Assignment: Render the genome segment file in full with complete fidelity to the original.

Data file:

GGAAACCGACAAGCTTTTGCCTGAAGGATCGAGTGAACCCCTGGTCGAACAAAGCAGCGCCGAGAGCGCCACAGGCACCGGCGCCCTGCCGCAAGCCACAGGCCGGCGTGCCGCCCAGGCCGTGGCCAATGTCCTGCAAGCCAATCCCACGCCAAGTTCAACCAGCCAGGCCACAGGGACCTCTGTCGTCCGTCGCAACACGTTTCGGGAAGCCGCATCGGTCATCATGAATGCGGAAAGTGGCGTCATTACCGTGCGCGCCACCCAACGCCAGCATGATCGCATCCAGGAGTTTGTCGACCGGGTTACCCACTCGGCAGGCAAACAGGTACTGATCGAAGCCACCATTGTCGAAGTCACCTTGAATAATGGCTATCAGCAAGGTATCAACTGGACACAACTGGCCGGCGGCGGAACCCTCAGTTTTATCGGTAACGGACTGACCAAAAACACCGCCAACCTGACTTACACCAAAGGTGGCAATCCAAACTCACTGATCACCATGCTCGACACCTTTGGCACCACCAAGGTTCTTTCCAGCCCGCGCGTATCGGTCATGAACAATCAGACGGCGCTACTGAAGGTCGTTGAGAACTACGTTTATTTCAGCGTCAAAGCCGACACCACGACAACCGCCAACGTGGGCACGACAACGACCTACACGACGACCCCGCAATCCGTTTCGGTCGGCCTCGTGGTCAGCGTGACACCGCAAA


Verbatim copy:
GGAAACCGACAAGCTTTTGCCTGAAGGATCGAGTGAACCCCTGGTCGAACAAAGCAGCGCCGAGAGCGCCACAGGCACCGGCGCCCTGCCGCAAGCCACAGGCCGGCGTGCCGCCCAGGCCGTGGCCAATGTCCTGCAAGCCAATCCCACGCCAAGTTCAACCAGCCAGGCCACAGGGACCTCTGTCGTCCGTCGCAACACGTTTCGGGAAGCCGCATCGGTCATCATGAATGCGGAAAGTGGCGTCATTACCGTGCGCGCCACCCAACGCCAGCATGATCGCATCCAGGAGTTTGTCGACCGGGTTACCCACTCGGCAGGCAAACAGGTACTGATCGAAGCCACCATTGTCGAAGTCACCTTGAATAATGGCTATCAGCAAGGTATCAACTGGACACAACTGGCCGGCGGCGGAACCCTCAGTTTTATCGGTAACGGACTGACCAAAAACACCGCCAACCTGACTTACACCAAAGGTGGCAATCCAAACTCACTGATCACCATGCTCGACACCTTTGGCACCACCAAGGTTCTTTCCAGCCCGCGCGTATCGGTCATGAACAATCAGACGGCGCTACTGAAGGTCGTTGAGAACTACGTTTATTTCAGCGTCAAAGCCGACACCACGACAACCGCCAACGTGGGCACGACAACGACCTACACGACGACCCCGCAATCCGTTTCGGTCGGCCTCGTGGTCAGCGTGACACCGCAAA